I have a friend who was a college professor before she made the brave decision to leave the security of academia and strike out on her own as a writer. Once or twice a year she sends me two books and a nice note expressing her reluctance to add to the number of books I need to read—and her conviction that I will love these two. She is always right.
A friend heard I was writing about blind Bartimaeus and asked me a
question: “Where do call and healing meet? How do they intersect?” Since
I didn’t really know the answer, I preferred to think of her question
Americans love a good scandal. We’re mesmerized by the salacious details
of celebrities’ lives, by politicians trapped in webs of greed and
infidelity and by clergy gone astray. Maybe we’re drawn to the
titillating lapses and scurrilous misdeeds of the powerful because we
delight in seeing the mighty fall or the hypocrisies of the arrogant
The articles in this issue on funerals set me to thinking about my own experience and the changes I have witnessed in funerals. In my first two congregations I never conducted a funeral in the church itself. Every funeral was held in a funeral home, and every funeral was followed by a graveside interment and committal.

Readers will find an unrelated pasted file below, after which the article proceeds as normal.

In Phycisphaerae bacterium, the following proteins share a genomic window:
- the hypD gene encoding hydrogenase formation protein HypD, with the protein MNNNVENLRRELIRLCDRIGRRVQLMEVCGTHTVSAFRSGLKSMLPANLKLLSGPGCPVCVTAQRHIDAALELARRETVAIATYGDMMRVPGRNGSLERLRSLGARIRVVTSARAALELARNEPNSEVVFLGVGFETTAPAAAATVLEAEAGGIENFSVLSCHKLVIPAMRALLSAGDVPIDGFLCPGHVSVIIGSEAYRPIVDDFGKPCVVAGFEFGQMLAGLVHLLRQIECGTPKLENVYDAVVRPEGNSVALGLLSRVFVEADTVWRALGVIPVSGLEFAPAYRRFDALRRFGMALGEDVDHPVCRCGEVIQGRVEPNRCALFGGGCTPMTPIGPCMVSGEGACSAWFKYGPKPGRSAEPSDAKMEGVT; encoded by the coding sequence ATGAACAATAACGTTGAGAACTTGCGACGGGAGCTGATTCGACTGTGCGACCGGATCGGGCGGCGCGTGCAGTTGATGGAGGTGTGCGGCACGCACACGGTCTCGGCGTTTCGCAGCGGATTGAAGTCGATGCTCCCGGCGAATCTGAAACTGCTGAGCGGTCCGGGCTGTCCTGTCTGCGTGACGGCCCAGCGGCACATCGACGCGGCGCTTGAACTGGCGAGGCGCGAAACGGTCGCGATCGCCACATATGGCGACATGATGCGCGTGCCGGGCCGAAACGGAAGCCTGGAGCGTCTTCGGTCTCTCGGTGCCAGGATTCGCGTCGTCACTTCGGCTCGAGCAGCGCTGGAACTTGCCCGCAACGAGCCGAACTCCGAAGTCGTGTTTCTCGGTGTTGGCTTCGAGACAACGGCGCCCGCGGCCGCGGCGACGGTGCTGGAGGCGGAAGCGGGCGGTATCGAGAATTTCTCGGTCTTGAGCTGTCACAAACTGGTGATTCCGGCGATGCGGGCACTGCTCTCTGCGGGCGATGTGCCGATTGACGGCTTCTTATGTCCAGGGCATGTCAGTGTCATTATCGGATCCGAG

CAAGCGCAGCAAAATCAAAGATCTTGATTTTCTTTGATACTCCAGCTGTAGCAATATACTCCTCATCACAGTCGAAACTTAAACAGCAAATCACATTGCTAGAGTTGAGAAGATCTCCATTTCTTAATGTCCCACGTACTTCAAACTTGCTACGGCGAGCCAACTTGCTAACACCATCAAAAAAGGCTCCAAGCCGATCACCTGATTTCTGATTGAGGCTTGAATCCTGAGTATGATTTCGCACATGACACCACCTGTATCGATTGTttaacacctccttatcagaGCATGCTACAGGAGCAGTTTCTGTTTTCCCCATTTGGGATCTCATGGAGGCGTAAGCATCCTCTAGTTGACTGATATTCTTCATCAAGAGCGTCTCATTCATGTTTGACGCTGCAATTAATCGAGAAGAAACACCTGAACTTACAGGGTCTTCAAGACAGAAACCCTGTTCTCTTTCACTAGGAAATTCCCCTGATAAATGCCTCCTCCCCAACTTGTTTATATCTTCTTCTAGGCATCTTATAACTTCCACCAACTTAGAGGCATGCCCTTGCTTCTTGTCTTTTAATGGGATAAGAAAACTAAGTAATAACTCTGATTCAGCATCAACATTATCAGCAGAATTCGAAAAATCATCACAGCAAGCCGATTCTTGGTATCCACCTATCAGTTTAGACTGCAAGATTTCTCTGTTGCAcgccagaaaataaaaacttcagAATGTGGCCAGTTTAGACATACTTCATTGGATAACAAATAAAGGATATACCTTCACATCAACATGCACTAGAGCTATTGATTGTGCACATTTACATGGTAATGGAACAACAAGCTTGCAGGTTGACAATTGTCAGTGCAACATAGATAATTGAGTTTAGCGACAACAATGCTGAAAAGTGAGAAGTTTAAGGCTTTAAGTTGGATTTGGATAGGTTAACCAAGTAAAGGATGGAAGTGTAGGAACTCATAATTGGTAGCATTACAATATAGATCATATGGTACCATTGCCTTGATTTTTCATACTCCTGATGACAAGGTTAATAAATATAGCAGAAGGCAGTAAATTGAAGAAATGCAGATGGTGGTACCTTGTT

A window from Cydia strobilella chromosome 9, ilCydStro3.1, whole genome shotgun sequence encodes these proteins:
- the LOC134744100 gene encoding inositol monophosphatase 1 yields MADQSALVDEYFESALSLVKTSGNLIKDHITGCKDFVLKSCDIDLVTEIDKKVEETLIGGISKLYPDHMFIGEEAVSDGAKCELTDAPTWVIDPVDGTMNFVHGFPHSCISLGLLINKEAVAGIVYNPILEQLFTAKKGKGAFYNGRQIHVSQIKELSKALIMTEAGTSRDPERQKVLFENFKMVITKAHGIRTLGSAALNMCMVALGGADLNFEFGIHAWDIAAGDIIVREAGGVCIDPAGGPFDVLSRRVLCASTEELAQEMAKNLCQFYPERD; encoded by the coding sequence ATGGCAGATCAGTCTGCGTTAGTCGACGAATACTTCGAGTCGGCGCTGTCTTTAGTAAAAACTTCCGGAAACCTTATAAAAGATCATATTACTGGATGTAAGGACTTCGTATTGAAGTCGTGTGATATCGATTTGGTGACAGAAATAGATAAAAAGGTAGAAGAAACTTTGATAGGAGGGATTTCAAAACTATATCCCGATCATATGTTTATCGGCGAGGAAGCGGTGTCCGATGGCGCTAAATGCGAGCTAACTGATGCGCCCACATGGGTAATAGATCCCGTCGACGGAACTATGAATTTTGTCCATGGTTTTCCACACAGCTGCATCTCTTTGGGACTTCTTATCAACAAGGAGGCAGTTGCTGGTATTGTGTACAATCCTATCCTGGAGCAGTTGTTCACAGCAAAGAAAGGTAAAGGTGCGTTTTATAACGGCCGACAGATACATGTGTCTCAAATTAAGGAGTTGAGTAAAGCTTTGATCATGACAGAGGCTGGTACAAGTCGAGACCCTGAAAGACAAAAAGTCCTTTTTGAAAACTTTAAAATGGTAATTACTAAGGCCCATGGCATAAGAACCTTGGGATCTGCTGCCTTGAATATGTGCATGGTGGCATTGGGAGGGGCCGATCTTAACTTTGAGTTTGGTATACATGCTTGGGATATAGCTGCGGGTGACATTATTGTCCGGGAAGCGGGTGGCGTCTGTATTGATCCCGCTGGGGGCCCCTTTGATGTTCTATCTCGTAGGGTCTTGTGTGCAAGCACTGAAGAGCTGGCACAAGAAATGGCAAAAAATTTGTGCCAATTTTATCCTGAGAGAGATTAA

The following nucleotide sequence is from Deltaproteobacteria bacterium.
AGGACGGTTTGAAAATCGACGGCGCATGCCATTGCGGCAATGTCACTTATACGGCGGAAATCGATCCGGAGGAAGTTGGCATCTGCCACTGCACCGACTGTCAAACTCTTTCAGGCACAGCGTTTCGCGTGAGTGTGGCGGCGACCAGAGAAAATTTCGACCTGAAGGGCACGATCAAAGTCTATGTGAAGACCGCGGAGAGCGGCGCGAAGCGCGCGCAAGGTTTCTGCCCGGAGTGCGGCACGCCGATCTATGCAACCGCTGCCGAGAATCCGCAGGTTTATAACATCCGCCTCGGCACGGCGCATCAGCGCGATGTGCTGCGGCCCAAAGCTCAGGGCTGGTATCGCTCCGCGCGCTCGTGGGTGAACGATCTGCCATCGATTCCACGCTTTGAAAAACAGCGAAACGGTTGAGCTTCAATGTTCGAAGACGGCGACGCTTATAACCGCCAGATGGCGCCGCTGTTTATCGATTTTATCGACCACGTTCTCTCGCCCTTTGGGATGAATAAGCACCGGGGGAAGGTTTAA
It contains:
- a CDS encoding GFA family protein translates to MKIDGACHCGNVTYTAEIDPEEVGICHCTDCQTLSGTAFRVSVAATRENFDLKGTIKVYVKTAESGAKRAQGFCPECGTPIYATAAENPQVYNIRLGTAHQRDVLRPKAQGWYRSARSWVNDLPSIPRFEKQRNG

Louisville Presbyterian Seminary theology professor Shannon Craigo-Snell and student David Wigger were arrested last month during a protest rally in Ferguson, Missouri. Wigger said his faith fuels his passion for social justice. He said he went to the Moral Monday rally that protested the death of 18-year-old Michael Brown in order to support the leaders in the movement and the local youth who are trying to get justice for the unarmed youth shot by a Ferguson policeman back in August. At a rally with big-name speakers like Cornel West and Jim Wallis, youth leaders stood up and demanded to be heard (WFPL, October 17).